West Coast Fever: Cutting Petroleum Use by 50 Percent With the Prius (and Cars Like It)

Jim Motavalli

Jim Motavalli | Feb 04, 2016

I had the all-new 2016 Toyota Prius during the big east coast snowstorm, and while it lacks all-wheel drive it proved sure-footed. Here was the car in the real world, which was quite a contrast to its debut—being lowered down on a crane at a Las Vegas casino.

Wife and shovel uncover the 2016 Prius. (Jim Motavalli photo)
Wife and shovel uncover the 2016 Prius. (Jim Motavalli photo)

The new Prius (with aerodynamics improved from 0.25 to 0.24 CD) has taken some knocks for styling—find it on several ugliest cars in the world lists—but the Salvador Dali head- and tail-lights grow on you when you’re commuting in the thing. The company hopefully suggests “modern,” “dramatic” and “emotional” to describe the look. But love or hate the looks, the bottom line is that Toyota has made the Prius better on every level, including in the all-important fuel economy.

The 2016 Prius makes a big splash in Las Vegas. (Jim Motavalli photo)
The 2016 Prius makes a big splash in Las Vegas. (Jim Motavalli photo)

Most Priuses check in at 52 mpg combined (50 on the highway, 54 in the city), but there’s also an ECO model (with traditional nickel-metal-hydride batteries instead of the lithium-ion in all other models) that achieves a stellar 56 mpg.

More on the Prius later, but let’s stop to consider a new Union of Concerned Scientists report that looks at three states—California, Oregon and Washington—and concludes they could cut petroleum use in half by 2030.

These are three blue states, flyover territory for Ted Cruz and Donald Trump, that buy heavily into the environmental ethos. They recycle, they ride their bikes, they take public transit. And they love, love cars like the Toyota Prius. The little hybrid was the bestselling car in California until it was dethroned by the Honda Accord in 2014. Some 71,210 Prius’ were sold in the state last year, and it still gets the Silicon Valley vote.

Not coincidentally, these three states—and in particular, California—are also strongholds of the electric car. California has nearly half of all new EV registrations, and Washington has a similar density—more than three out of a thousand registered vehicles have plugs. Oregon is also a stellar EV state, and offers a free fast-charge highway all along the coast. There’s even a Chief EV Officer.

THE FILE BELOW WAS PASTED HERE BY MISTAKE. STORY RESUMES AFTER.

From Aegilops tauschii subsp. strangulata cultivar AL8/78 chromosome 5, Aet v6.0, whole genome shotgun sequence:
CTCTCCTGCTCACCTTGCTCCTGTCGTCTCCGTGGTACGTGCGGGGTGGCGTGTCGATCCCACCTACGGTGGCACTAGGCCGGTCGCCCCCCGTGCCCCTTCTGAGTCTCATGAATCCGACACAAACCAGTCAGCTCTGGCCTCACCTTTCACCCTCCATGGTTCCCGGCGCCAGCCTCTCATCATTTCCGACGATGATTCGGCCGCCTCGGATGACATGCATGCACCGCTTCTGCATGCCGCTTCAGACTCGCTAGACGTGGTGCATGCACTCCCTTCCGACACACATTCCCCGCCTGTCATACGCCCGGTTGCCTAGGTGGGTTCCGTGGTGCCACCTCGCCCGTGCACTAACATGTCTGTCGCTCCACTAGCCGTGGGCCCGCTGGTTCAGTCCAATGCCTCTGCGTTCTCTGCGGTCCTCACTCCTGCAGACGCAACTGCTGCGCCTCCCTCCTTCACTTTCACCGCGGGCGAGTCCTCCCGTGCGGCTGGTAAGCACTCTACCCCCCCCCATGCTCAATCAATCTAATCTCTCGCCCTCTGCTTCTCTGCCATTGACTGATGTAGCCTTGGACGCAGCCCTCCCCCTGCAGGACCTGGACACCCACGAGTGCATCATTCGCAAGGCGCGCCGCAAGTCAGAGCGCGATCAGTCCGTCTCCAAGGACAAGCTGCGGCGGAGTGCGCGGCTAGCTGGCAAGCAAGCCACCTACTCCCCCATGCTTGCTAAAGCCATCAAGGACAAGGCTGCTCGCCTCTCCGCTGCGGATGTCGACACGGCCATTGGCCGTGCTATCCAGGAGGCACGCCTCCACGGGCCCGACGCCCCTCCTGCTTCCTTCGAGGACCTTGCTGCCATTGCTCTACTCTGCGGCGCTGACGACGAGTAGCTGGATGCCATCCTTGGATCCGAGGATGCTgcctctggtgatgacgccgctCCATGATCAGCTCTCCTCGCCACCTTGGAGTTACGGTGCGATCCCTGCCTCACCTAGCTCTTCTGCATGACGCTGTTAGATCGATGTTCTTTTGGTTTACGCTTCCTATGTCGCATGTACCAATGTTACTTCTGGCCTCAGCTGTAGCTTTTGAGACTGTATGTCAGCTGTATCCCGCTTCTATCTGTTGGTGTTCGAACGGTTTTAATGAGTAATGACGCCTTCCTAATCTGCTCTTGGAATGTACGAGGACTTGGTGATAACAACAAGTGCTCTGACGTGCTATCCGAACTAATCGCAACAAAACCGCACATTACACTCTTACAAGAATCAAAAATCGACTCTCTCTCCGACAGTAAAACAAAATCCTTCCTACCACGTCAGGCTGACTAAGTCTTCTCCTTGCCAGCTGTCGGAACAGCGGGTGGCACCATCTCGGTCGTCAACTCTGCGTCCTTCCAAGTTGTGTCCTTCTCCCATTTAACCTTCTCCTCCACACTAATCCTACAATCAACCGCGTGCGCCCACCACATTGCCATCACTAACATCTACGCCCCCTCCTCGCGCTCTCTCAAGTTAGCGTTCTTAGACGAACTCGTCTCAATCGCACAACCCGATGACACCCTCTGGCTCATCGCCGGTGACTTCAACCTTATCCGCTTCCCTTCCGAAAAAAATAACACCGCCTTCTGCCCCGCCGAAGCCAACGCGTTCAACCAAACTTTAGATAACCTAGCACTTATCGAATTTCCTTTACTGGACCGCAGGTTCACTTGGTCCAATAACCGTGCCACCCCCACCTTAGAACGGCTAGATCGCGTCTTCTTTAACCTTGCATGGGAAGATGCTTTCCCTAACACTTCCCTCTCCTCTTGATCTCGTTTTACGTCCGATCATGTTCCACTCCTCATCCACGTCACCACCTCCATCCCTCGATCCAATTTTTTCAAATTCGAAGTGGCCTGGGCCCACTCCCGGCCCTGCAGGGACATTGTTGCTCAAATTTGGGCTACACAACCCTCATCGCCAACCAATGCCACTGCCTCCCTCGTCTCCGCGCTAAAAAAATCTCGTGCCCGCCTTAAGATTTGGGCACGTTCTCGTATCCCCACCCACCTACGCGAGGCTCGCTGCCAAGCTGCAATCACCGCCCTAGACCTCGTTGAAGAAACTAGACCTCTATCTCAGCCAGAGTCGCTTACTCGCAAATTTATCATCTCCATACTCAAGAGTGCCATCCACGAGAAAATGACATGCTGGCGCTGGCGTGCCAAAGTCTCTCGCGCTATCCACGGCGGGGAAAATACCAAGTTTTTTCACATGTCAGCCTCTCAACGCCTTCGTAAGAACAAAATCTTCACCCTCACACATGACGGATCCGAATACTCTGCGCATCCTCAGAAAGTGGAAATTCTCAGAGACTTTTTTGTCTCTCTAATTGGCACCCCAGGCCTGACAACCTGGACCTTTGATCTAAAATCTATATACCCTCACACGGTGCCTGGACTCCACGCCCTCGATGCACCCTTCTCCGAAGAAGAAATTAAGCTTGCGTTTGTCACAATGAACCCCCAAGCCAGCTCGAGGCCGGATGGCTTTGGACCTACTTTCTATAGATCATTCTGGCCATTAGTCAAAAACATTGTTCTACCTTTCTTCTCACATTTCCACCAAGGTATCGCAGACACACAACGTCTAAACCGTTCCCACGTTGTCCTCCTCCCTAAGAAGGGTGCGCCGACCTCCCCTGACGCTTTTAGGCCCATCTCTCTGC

The road is clear to big fuel savings in California. If one state can do it, so can we all. (Union of Concerned Scientists graphic)
The road is clear to big fuel savings in California. If one state can do it, so can we all. (Union of Concerned Scientists graphic)

California rebates EV buyers $2,500, and Governor Jerry Brown has actually made that 50 percent oil cut a state goal (along with a 40 percent cut in greenhouse gas) by 2030. And both things appear to be achievable.

California, with its heavy car dependence, is still a big oil consumer, but it’s mending its ways—oil use there declined 15 percent from 2007 to 2013. That’s a lot. Between 2015 and 2030, thanks to various measures, the decline could be 24 percent. California is home to the much-feared (by the auto industry) Air Resources Board, which dictates emission standards followed by a bunch of other states.

OK, I’m back in the Prius. The seats are comfortable. It seems both more powerful and quieter than the previous model, though quick acceleration on a highway entrance ramp will make the engine strain and assault your ears a bit. Extensive sound-insulating strategy went into this car.

There’s a ton of new safety features, including a new form of radar-enabled cruise control that lets the driver follow the car in front, lane departure with steering assist, and a pre-collision system with pedestrian detection. Visibility, especially to the rear, is better than in older versions of the car.

Did I mention the built-in wireless charger? This is an excellent feature I’ve been anticipating in new cars for years. You’ll need a new Qi-compatible phone back, but with that you’ll just have to drop the phone on the pad for it to start charging.

By the way, it’s not an expensive car, with prices ranging from $24,200 to $30,000. The Prius is sold in Two (and Two Eco), Three (and Three Touring) and Four (and Four Touring) models. All combine a 1.8-liter four with two motor/generators and a CVT transmission. The engine is 40 percent efficient, which doesn’t sound all that great but is remarkable for an internal-combustion engine.

If you still insist on an SUV (riding high, two dogs, etc.) you can still be pretty green. Most of the current crossovers are based on car platforms, and if you add a hybrid drive they get pretty frugal. I recently spent a week in a $35,000 Toyota RAV-4 hybrid that has every possible creature comfort, and still managed 33 mpg combined. 

I was just out visiting my brother, who’s a professor in Missouri. He’s got a 2014 Prius in the garage, and is ordering a 2016 to complement it. So you see, the red states are also getting fuel economy fever—even with $2 a gallon gas. Here's a closer look at the 2016 Prius on video:


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